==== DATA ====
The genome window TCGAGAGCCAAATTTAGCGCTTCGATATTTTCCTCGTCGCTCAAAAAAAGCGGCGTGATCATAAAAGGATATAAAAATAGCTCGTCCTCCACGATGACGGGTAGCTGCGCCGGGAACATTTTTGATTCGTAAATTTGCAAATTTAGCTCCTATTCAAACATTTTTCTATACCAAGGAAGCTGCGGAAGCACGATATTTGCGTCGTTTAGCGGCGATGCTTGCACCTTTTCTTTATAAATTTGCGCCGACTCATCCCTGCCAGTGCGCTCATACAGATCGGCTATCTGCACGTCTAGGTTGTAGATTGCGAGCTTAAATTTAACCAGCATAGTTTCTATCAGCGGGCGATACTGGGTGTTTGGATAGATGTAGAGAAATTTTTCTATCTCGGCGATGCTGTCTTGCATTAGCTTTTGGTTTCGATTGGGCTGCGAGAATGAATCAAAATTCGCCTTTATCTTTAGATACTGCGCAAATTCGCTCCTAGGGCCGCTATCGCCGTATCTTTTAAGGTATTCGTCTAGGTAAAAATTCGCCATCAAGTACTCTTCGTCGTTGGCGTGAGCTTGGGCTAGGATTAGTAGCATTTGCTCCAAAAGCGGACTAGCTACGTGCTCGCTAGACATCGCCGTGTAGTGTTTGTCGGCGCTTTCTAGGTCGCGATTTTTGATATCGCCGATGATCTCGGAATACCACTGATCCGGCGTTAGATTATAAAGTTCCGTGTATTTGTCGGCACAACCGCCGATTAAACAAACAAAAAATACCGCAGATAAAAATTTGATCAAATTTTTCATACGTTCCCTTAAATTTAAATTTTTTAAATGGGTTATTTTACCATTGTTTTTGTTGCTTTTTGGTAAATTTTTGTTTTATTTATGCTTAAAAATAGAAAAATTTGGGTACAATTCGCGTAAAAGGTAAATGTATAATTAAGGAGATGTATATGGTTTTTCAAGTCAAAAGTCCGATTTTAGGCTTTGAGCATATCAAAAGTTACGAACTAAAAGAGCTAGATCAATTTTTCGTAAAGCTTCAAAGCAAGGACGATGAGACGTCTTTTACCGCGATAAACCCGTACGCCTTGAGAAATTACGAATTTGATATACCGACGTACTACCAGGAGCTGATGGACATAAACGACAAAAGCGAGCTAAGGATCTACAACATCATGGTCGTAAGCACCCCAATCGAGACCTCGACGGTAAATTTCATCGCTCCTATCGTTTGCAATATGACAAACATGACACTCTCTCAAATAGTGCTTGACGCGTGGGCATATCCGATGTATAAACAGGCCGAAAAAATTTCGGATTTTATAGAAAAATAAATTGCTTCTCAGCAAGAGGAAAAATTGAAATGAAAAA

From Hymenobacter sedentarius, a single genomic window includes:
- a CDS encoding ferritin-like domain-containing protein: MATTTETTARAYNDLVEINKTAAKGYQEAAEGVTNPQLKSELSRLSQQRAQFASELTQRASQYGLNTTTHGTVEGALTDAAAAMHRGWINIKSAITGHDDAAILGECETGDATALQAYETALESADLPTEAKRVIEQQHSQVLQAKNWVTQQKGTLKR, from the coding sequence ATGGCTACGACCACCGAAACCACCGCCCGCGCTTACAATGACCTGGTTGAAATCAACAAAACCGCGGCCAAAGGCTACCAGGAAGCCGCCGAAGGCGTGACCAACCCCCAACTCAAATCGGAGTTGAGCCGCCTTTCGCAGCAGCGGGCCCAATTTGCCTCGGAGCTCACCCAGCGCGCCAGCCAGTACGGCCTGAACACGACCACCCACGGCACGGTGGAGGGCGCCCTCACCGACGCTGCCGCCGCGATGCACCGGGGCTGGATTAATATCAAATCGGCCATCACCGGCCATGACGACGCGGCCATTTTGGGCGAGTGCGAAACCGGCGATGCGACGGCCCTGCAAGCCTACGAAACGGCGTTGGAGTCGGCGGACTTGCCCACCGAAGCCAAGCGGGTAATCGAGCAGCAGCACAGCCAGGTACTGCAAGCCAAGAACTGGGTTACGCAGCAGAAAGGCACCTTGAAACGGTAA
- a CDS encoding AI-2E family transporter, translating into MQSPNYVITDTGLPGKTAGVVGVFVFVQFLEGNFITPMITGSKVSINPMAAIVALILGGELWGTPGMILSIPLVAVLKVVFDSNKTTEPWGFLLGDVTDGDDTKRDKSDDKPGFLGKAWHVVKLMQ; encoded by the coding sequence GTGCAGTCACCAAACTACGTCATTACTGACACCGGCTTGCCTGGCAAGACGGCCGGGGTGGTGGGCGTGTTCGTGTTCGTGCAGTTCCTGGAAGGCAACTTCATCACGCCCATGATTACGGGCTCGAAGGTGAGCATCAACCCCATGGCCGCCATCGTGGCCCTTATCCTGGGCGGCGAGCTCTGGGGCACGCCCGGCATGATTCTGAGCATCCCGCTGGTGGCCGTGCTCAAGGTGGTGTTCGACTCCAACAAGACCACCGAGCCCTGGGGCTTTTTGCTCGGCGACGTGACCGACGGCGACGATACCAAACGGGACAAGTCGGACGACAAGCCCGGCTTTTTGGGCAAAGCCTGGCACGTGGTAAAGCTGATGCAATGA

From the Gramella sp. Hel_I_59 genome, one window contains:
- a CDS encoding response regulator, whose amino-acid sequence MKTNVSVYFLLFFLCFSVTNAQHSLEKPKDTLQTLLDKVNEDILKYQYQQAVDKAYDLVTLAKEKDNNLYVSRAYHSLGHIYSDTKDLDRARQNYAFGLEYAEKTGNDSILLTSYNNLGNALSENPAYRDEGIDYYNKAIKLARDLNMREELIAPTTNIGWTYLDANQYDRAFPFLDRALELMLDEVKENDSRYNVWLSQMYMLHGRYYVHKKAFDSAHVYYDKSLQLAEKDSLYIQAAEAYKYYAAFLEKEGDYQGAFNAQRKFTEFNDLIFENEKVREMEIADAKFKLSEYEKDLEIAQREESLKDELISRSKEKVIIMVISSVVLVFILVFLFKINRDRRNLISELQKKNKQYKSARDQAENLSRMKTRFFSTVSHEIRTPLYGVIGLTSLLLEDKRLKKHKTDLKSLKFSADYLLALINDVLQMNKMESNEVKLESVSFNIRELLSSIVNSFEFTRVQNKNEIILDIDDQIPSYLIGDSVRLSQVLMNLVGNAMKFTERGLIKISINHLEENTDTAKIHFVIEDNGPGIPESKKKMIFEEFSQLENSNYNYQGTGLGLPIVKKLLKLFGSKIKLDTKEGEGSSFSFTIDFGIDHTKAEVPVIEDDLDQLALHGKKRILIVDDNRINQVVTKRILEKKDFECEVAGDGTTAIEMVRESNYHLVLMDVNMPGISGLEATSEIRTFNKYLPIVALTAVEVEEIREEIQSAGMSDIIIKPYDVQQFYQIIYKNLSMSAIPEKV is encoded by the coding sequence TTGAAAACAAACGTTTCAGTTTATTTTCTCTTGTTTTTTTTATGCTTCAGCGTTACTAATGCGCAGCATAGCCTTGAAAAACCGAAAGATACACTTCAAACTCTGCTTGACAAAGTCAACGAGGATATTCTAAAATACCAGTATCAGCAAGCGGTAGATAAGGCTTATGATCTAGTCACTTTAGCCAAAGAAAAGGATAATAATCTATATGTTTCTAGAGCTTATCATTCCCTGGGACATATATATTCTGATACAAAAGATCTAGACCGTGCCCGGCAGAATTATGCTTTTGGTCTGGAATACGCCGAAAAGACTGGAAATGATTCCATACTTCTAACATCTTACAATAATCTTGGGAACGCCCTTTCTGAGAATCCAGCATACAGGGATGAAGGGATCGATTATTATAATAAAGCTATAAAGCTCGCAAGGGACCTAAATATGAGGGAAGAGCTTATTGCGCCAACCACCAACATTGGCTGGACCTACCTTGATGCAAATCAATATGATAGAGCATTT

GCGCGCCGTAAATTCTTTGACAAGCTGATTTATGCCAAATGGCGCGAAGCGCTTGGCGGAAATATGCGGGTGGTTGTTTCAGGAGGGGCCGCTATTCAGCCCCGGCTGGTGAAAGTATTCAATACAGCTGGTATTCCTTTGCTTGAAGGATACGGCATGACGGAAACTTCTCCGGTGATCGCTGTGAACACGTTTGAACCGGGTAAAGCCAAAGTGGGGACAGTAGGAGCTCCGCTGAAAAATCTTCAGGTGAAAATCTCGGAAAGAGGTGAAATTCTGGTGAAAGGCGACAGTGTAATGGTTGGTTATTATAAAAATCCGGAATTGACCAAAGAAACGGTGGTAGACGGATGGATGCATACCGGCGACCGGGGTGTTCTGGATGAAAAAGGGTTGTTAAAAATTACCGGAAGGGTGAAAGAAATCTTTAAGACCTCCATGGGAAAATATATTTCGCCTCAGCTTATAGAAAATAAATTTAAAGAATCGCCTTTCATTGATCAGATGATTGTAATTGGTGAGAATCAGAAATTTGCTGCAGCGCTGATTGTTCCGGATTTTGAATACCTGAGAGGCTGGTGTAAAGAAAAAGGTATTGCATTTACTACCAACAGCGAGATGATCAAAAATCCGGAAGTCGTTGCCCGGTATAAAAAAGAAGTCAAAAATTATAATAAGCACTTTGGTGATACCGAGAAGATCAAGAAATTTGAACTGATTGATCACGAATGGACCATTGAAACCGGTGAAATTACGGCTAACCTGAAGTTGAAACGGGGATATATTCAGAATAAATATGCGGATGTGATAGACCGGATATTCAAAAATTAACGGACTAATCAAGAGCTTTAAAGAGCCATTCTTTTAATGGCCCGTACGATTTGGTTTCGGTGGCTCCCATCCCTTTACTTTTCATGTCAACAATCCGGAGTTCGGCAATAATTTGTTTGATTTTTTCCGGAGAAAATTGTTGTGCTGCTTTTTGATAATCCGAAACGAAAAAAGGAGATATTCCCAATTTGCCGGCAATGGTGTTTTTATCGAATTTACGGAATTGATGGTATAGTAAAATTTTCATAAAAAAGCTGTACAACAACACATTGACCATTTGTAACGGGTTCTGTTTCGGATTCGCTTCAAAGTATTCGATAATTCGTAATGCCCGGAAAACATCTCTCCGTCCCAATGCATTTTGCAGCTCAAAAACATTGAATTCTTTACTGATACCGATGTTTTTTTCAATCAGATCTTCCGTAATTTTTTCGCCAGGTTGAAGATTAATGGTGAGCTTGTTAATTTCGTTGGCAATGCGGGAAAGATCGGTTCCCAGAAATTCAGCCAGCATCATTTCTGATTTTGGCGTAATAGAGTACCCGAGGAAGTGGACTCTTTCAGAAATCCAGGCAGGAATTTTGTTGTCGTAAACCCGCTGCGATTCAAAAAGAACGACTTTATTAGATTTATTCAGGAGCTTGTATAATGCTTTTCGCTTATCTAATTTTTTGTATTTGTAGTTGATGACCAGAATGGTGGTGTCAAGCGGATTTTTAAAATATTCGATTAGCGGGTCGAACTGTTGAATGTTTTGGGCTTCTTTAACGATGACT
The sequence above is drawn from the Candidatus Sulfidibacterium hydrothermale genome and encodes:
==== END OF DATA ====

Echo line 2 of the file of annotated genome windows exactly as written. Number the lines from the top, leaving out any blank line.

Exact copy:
From Hymenobacter sedentarius, a single genomic window includes: